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After he'd convinced the security guard standing outside the BYU locker room that his last name meant something, the 8-year-old boy would beg players for their game gloves or dirty socks. When a young Alex Kuresa wasn't doing that, he'd hound Cougar quarterback John Beck for tips.

Kuresa was always going to be a quarterback. It was only a matter of when and where. He hoped it would be wearing Cougar blue and white. Following a record-setting career at Mountain Crest, it was obvious he possessed the tools, passing for 10,951 yards and 101 touchdowns. But a good quarterback also must change the play when he gets a look he isn't fond of.

That's what the 6-foot signal-caller from the small Logan outpost of Millville did in Jan. 2014. Kuresa blazed his own trail, leaving behind his dream of standing behind center in Provo, only to do so in Ephraim at Snow College.

Risky? Sure, but it paid off.

"Some guys will back down," said Snow coach Britt Maughan, "but he never does."

The proof lies in where Kuresa ended up, and what he's done since.

Now, the kid from Cache Valley is the starting quarterback in a city that takes pride in the peculiar, and he's doing it with style. Kuresa has led the Big Sky Conference's Portland State Vikings to a 7-2 start (4-2 in league play) while throwing for over 1,500 yards and 12 touchdowns and running for seven TDs.

The Vikings play host to conference-leading Southern Utah Saturday in game that has title implications for both teams.

Like a portion of 20-somethings residing in downtown Portland, Kuresa sports an emerging beard with hair sprouting from the back of his matte black helmet. Despite looking the part, Kuresa is rolls with his own alternative lifestyle in a community dedicated to keeping Portland weird. In this case, married with a kid.

Kuresa wakes up every day at 6 a.m., tiptoeing around the house as his infant daughter, Kalisi Mei, sleeps soundly. The drive from his apartment in suburban Beaverton to the campus at Portland State University is about 15 minutes.

There are only two other players on Portland State who are married, Kuresa said. At times, it makes him yearn for the days at BYU, where wife Madison and Kalisi Mei could be part of the designated wives' club.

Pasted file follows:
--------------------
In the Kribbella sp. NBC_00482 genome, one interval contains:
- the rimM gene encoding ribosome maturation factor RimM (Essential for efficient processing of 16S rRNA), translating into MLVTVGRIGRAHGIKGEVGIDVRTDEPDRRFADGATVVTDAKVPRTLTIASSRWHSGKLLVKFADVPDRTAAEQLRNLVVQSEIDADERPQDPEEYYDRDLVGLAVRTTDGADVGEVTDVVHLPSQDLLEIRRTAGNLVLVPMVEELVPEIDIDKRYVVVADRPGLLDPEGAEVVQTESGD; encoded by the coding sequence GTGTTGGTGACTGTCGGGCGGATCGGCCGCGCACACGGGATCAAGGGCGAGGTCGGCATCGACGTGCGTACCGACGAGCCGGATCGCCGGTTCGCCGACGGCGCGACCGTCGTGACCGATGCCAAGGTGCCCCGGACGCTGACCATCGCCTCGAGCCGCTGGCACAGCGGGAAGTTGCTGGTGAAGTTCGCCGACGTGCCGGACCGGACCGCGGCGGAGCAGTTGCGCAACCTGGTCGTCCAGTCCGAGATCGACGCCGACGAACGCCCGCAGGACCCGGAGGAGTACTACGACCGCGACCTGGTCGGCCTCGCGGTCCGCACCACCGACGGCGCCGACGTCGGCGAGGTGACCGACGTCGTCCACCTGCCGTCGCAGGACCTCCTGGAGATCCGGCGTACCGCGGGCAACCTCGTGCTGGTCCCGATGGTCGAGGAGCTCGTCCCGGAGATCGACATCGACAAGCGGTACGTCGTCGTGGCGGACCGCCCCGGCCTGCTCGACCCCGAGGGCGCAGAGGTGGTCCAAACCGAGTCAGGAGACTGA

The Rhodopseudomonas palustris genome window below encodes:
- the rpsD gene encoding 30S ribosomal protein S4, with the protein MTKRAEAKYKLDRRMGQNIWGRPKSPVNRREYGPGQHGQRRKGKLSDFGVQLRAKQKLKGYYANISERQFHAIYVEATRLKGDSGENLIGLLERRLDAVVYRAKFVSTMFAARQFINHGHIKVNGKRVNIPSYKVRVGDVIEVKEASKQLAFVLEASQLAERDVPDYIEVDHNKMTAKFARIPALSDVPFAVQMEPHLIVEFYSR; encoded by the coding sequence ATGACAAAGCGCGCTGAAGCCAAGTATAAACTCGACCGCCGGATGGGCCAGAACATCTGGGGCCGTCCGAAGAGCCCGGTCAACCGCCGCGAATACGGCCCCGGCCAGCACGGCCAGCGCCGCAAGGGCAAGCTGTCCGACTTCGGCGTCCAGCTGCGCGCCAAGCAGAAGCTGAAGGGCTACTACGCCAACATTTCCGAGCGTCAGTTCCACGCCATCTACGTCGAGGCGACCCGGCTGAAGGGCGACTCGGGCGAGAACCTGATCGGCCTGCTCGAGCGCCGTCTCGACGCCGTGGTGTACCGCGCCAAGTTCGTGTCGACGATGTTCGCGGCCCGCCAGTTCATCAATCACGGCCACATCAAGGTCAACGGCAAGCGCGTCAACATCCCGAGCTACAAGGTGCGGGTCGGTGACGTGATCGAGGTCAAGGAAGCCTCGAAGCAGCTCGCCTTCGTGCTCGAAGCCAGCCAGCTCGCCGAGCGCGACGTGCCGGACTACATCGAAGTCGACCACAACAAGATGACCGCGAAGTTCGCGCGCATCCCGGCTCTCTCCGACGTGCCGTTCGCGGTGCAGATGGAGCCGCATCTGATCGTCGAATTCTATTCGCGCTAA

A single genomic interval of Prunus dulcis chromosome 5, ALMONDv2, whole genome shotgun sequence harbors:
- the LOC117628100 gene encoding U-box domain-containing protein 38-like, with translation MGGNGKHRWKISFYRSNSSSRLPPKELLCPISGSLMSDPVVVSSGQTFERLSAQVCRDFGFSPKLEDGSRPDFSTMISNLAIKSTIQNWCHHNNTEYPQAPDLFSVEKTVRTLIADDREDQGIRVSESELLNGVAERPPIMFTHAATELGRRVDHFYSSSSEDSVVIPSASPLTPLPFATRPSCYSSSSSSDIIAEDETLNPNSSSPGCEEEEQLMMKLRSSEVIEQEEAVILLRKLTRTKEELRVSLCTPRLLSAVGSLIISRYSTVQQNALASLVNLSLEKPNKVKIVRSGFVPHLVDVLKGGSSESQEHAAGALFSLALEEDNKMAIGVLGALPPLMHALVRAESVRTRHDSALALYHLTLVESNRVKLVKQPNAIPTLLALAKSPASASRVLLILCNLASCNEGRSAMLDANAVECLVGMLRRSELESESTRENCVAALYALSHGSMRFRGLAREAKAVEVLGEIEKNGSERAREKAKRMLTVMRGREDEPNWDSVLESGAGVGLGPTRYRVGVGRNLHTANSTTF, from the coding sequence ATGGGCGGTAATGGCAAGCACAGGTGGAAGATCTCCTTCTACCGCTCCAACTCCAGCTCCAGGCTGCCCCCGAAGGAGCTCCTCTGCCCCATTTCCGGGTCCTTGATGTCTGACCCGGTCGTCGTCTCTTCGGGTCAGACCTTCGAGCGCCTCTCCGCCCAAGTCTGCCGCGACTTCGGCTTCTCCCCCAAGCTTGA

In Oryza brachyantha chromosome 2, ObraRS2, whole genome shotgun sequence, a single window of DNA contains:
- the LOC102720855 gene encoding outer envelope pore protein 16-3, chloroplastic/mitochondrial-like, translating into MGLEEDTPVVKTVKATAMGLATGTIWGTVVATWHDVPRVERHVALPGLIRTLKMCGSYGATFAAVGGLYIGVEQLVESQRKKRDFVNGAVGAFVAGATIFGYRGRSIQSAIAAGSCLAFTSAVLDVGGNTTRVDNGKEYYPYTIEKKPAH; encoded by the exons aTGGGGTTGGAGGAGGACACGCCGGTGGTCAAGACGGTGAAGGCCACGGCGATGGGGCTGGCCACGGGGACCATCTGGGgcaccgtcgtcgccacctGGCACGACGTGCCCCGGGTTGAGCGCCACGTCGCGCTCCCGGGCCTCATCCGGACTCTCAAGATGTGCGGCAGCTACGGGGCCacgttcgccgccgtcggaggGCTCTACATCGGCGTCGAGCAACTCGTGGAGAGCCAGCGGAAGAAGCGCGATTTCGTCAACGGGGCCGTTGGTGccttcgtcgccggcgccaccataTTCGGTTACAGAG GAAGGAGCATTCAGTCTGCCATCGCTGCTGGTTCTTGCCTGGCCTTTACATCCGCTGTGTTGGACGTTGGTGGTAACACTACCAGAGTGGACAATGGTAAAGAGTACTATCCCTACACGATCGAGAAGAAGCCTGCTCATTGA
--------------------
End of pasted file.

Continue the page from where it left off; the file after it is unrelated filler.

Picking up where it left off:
That's not possible in Portland. But something else is. The Vikings gave one of Utah's most-storied prep products a shot at his spot when no one else would.

"Every time I talk to him, I can hear him grinning through the phone," said older brother Jake, a former four-year starter on the BYU offensive line.

Odds stacked against him

The youngest of the three Kuresa children, Alex paled in comparison to older brother Jake and even older sister Jaicee, who played volleyball at Utah Valley. Jake recalls starting as a freshman at Mountain Crest as a 6-foot-4, 300-pound lineman. And Alex? A 5-foot-7, 130-pound rail.

"On the genetics side, there's not a lot that's similar about us," Jake said.

But when BYU offered him a scholarship, he followed in his big brother's footsteps.

After redshirting in 2011, Kuresa moved to wide receiver in 2012. He wanted to play. And he did, appearing in 10 games where he caught four passes for 51 yards. Following that season, he left on an LDS mission to American Samoa. He returned early in Dec. 2013, and wanted one last shot at quarterback.

It wouldn't come. At least not in Provo. To move back behind center, Kuresa called an audible, moving to central Utah and backtracking through the junior college ranks.

"I was waiting to get an opportunity for four years," he said. "Waiting to prove myself. That's what I got."